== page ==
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Risk Based Windows 11 Feature Update Deployment - Device Attributes

·
Microsoft Intune Windows 10 and later Software Updates Dynamic Groups PowerShell Graph API Automation
Author
Nick Benton
Principal Cloud Endpoint Consultant | Intune Blogger
Table of Contents
Risk Based Windows 11 Feature Update Deployment - This article is part of a series.
Part 2: This Article

I’d strongly suggest, if you haven’t already, skimming over the first part of this series as this will give you a good understanding of where we started, and hopefully where we’re trying to get to with putting the Feature Update Readiness Reports in Microsoft Intune to good use allowing for a risk based deployment approach of Windows 11 23H2.

Feature Update Readiness Report
Microsoft Feature Update readiness report.

With our precious data in hand, we can move onto how we group devices based on the risk, and hopefully make the transition to Windows 11 a relatively painless one.

Device Attributes
#

Those with a keen pair of eyes, may have spotted a previous post allowing the tagging of a device using device attributes for exceptions to Conditional Access Policies, and I may have hinted at the time that these attributes may have other uses. Well guess what, they do.

We can take the data from the Readiness Report, that we formatted and updated with both a string representation of the risk state, and the Entra ID computer ObjectId of the device, and use this information to tag devices with their risk state for the Windows 11 Feature Update they were assessed against. Clever eh?

Getting Existing Device Attribute Values
#

We’ve already got a function to update device attributes on device objects, and I say update, as the call to Graph is using PATCH which means that it will overwrite the existing value for the attribute we want to update.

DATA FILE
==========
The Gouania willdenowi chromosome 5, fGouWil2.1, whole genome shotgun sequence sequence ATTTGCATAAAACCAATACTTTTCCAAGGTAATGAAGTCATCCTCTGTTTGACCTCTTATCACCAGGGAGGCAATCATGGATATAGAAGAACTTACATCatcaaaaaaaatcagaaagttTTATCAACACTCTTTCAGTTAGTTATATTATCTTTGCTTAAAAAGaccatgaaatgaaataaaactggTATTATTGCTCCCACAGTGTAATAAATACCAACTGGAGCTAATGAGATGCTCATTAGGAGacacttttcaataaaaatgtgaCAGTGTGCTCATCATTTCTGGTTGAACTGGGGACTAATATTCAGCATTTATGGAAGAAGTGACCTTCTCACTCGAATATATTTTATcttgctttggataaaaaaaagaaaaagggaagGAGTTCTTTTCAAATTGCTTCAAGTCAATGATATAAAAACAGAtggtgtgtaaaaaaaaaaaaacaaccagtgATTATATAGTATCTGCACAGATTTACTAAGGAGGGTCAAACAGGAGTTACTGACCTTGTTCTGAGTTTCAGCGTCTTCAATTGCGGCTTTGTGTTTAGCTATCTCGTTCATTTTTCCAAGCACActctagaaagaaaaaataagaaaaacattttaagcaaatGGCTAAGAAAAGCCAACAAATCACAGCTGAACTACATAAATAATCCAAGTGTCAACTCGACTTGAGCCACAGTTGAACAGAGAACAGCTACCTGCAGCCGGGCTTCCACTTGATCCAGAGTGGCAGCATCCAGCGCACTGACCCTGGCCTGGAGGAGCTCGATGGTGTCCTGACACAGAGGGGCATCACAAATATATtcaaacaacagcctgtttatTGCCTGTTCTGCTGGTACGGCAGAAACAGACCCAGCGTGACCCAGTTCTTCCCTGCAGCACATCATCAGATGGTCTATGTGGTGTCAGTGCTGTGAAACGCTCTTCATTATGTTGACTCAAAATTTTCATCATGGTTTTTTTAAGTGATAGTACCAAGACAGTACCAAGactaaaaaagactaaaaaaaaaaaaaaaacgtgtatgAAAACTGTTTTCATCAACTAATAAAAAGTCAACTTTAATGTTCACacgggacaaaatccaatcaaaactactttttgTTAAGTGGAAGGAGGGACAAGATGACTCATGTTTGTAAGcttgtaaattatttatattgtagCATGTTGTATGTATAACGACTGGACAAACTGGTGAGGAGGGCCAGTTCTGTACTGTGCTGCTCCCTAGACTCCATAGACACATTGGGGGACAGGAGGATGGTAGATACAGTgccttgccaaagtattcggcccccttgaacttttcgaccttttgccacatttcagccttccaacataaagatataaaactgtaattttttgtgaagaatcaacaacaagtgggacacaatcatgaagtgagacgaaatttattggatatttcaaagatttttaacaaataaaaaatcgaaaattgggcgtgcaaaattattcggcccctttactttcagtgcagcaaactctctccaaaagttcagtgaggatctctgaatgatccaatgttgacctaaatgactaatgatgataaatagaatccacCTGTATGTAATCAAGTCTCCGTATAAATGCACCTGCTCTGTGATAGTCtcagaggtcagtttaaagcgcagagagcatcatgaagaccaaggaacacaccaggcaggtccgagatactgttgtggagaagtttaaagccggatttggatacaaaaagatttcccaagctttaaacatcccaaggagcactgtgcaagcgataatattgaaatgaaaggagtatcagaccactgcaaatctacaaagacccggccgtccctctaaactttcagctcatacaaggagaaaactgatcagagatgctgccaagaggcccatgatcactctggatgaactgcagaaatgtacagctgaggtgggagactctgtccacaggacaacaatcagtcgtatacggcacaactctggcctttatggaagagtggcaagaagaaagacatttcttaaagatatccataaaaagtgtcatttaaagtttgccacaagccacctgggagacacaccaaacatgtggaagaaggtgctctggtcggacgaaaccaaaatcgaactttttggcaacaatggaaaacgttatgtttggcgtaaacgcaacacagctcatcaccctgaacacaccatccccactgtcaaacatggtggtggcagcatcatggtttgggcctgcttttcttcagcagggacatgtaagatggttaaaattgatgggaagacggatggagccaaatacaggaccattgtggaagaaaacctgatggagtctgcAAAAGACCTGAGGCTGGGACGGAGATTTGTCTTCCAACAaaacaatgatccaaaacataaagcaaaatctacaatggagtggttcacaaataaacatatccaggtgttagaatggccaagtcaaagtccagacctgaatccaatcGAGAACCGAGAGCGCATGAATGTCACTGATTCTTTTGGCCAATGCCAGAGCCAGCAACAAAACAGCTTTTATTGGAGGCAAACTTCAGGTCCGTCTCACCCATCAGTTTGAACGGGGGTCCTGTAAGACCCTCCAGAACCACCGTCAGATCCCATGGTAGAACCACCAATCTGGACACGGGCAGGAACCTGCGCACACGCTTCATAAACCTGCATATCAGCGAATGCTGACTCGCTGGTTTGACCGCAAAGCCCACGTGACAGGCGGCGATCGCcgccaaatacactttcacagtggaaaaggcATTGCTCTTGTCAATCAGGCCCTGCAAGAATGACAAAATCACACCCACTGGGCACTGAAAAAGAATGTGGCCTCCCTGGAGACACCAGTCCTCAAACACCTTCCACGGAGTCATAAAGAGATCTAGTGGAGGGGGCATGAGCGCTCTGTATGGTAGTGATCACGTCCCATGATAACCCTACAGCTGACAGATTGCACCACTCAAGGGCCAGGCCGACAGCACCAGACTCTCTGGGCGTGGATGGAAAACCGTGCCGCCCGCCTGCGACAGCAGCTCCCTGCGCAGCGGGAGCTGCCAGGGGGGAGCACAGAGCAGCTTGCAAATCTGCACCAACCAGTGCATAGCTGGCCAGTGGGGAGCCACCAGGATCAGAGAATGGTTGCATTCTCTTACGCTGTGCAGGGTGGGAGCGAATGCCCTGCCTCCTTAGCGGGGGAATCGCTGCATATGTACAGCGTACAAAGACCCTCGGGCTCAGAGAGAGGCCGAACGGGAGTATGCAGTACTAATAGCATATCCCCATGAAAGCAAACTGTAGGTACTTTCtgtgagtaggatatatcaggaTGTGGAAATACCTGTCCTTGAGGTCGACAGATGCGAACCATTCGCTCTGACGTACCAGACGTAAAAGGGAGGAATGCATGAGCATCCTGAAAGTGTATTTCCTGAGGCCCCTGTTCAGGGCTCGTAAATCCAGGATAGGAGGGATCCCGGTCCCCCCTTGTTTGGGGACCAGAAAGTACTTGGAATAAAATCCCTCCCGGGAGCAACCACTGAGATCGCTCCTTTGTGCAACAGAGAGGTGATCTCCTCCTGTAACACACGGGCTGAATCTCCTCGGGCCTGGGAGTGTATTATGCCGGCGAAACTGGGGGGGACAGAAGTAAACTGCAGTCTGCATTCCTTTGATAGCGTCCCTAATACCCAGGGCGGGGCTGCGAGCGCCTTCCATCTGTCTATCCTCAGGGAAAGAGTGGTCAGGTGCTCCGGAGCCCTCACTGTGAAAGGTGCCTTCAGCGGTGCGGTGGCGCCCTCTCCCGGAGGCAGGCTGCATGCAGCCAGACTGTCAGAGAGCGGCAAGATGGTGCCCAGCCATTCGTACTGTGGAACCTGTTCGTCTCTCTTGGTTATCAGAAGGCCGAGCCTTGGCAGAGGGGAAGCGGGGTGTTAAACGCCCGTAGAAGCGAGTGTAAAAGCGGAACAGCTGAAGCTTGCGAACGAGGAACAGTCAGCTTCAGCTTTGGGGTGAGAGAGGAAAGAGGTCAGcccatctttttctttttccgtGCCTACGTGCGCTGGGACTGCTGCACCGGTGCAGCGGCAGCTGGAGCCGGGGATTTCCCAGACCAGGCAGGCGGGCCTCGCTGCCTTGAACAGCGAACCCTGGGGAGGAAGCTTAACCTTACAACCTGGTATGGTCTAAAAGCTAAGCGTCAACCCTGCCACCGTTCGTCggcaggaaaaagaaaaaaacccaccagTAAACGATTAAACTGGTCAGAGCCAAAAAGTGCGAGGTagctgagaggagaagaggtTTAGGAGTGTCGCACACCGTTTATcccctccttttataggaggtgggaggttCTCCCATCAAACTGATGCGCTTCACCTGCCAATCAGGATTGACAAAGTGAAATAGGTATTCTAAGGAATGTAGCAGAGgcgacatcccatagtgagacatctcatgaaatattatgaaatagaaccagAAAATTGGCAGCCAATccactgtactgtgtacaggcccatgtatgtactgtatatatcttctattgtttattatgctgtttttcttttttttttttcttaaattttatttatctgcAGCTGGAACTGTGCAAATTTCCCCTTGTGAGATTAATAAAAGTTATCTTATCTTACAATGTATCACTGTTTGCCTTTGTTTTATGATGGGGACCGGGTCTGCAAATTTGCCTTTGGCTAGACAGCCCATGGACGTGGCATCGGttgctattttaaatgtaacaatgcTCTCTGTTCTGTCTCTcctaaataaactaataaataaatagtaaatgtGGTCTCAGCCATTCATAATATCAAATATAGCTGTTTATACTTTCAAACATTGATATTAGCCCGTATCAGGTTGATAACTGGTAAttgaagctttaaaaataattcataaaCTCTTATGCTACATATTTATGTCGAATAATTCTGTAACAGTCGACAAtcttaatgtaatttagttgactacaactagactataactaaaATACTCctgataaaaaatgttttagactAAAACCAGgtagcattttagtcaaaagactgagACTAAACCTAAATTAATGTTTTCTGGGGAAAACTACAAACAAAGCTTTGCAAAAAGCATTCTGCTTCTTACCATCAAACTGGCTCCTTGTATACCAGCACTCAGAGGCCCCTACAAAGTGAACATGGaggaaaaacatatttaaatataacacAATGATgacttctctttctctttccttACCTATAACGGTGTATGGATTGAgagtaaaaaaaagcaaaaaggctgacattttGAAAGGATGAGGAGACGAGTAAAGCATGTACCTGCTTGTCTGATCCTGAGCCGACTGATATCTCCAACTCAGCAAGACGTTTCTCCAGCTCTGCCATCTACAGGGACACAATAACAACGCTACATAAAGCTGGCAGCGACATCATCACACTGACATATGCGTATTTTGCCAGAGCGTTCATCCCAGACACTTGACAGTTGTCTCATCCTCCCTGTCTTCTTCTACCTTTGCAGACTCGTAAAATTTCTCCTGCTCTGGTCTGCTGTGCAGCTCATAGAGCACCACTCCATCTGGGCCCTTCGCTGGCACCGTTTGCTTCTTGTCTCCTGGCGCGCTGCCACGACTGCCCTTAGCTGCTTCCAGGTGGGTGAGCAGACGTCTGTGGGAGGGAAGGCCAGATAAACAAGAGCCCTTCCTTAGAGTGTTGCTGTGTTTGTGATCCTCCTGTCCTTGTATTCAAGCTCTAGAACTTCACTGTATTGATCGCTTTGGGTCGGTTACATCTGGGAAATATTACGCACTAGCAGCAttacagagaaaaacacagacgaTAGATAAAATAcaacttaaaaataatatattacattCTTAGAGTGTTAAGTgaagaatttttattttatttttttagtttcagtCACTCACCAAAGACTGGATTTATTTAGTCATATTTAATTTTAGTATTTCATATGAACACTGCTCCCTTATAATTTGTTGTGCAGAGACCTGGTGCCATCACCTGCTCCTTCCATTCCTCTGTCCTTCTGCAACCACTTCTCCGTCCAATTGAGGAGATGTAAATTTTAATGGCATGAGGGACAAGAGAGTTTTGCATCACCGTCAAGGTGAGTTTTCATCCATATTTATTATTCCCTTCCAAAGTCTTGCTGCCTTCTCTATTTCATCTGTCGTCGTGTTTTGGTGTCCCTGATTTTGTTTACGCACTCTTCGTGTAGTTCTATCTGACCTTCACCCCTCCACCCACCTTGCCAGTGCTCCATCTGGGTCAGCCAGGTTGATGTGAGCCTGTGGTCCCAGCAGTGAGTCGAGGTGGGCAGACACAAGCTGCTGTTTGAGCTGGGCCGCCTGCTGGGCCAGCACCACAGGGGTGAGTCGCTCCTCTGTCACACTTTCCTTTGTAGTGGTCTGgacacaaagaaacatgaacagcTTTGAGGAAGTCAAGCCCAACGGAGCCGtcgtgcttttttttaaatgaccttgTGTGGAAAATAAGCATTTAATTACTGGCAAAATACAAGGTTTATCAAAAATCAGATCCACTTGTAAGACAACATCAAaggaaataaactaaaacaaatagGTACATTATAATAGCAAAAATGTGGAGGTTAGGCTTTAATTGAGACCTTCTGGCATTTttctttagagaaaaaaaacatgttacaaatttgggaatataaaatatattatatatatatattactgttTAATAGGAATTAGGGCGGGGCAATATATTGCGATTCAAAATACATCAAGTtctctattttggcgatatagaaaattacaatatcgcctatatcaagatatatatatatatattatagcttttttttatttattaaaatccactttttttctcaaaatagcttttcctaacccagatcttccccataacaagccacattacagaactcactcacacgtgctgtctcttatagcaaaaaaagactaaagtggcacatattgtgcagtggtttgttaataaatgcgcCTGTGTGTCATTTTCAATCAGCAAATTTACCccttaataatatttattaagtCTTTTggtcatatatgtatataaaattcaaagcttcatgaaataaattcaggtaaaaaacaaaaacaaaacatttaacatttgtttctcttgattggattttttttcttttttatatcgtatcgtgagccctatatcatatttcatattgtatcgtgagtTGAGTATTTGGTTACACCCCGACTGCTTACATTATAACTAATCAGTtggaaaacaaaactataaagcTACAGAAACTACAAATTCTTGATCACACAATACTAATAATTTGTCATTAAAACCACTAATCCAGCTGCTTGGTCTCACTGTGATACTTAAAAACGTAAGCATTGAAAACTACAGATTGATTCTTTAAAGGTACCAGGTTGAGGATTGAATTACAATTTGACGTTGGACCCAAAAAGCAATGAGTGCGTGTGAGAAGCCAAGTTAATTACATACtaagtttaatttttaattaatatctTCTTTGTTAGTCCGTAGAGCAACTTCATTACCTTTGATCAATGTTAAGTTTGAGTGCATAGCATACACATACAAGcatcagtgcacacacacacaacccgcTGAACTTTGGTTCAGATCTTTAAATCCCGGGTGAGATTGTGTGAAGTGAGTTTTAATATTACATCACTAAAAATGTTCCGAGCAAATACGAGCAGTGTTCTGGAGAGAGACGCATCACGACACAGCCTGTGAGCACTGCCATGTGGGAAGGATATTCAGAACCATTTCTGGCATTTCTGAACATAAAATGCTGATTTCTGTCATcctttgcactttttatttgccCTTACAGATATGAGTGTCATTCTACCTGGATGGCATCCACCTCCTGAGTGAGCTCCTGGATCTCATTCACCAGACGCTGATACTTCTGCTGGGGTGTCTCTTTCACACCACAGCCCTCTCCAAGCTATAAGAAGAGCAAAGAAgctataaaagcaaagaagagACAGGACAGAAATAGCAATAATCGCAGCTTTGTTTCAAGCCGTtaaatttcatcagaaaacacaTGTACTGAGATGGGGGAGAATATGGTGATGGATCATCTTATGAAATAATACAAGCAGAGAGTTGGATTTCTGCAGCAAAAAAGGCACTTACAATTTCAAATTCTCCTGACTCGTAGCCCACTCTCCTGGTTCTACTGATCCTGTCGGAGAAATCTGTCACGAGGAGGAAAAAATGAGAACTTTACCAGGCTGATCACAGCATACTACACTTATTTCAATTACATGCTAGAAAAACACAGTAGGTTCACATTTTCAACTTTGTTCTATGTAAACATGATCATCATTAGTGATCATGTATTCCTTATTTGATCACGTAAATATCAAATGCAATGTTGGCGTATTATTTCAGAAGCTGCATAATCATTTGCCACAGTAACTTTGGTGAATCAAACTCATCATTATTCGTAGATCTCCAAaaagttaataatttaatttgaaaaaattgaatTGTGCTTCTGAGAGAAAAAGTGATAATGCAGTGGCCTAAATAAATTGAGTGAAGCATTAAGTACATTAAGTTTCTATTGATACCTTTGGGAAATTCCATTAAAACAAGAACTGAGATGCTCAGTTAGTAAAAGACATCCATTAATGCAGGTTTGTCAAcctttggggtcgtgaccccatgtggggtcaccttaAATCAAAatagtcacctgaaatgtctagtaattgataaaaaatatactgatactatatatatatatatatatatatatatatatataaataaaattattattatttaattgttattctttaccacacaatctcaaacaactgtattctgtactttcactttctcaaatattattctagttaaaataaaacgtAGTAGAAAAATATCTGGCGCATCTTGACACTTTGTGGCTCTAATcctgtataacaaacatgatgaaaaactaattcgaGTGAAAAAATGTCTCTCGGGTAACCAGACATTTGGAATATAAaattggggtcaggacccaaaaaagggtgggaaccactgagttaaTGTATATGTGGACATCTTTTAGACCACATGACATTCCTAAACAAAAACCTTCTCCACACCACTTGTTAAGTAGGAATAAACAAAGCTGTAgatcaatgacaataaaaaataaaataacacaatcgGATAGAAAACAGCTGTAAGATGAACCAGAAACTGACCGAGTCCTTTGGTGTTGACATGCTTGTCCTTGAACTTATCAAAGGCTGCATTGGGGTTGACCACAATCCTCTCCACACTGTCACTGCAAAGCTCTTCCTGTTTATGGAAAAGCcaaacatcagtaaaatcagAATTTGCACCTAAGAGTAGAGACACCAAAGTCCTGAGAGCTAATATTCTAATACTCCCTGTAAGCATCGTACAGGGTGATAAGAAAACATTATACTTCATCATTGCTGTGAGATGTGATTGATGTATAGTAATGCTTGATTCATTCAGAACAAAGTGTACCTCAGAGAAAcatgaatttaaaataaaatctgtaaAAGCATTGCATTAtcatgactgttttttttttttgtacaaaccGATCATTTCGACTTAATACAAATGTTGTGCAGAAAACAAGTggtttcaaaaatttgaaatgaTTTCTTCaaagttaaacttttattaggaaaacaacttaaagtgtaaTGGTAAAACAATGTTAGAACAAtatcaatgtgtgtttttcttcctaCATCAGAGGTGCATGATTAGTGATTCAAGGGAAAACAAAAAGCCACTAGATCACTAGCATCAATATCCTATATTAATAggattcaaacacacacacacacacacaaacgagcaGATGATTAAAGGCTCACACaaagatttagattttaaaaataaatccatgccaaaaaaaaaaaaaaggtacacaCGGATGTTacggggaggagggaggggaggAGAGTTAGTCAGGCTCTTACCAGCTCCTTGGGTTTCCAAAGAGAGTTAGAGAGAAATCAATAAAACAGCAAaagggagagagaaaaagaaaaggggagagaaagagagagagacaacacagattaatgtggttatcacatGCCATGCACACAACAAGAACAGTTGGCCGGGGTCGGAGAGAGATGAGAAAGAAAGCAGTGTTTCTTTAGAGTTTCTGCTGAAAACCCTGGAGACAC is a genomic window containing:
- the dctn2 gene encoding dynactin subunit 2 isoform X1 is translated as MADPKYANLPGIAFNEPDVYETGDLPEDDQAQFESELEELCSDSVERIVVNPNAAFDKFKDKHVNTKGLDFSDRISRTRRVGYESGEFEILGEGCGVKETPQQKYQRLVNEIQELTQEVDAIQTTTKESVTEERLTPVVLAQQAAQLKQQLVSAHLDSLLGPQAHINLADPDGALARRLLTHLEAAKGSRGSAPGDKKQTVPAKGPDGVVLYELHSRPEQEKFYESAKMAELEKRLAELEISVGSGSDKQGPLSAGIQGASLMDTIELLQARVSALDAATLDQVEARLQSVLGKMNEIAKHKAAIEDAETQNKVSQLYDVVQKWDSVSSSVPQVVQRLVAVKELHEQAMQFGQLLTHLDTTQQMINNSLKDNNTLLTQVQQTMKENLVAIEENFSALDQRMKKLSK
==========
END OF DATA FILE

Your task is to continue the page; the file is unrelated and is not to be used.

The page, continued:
This is both good, as it means we don’t need to worry about changes to the devices Feature Update risk state, and bad, because we should probably check that our chosen attribute is not already used for something else, like for Conditional Access Policies exclusions.

So can we find a way to pull back all devices where our device attribute of choice, this time extensionAttribute15, is not empty? Sure why not.

Connect to Graph using the latest module and Connect-MgGraph -Scopes 'Device.ReadWrite.All'.
$extensionAttribute = 'extensionAttribute15'
$windowsDevices = Get-EntraIDDevice | Where-Object { $_.operatingSystem -eq 'Windows' }

foreach ($windowsDevice in $windowsDevices) {

    $attribute = ($windowsDevice.extensionAttributes | ConvertTo-Json | ConvertFrom-Json).$extensionAttribute

    if ($attribute){

        Write-Host "$($windowsDevice.displayName) already has a value of '$attribute' configured in extension attribute $extensionAttribute" -ForegroundColor Red
    }
}

This can be run in isolation, to check before assigning the risk based device attributes whether you’re going to be overwriting anything important, as the PATCH to update the attribute is pretty destructive.

For our situation, we know what values to actually expect on the device attribute that are valid (LowRisk-W11-23H2, MediumRisk-W11-23H2, HighRisk-W11-23H2, NotReady-W11-23H2, Unknown-W11-23H2), so we should expand upon the above to add some depth to the logic by creating an array variable of safe extension attribute values in $safeAttributes, which will allow us to run the assignment of attribute values multiple times, which is going to be important.

$extensionAttribute = 'extensionAttribute15'
$windowsDevices = Get-EntraIDDevice | Where-Object { $_.operatingSystem -eq 'Windows' }
$attributeErrors = 0
$safeAttributes = @("LowRisk-W11-23H2","MediumRisk-W11-23H2","HighRisk-W11-23H2","NotReady-W11-23H2","Unknown-W11-23H2")

foreach ($windowsDevice in $windowsDevices) {

    $attribute = ($windowsDevice.extensionAttributes | ConvertTo-Json | ConvertFrom-Json).$extensionAttribute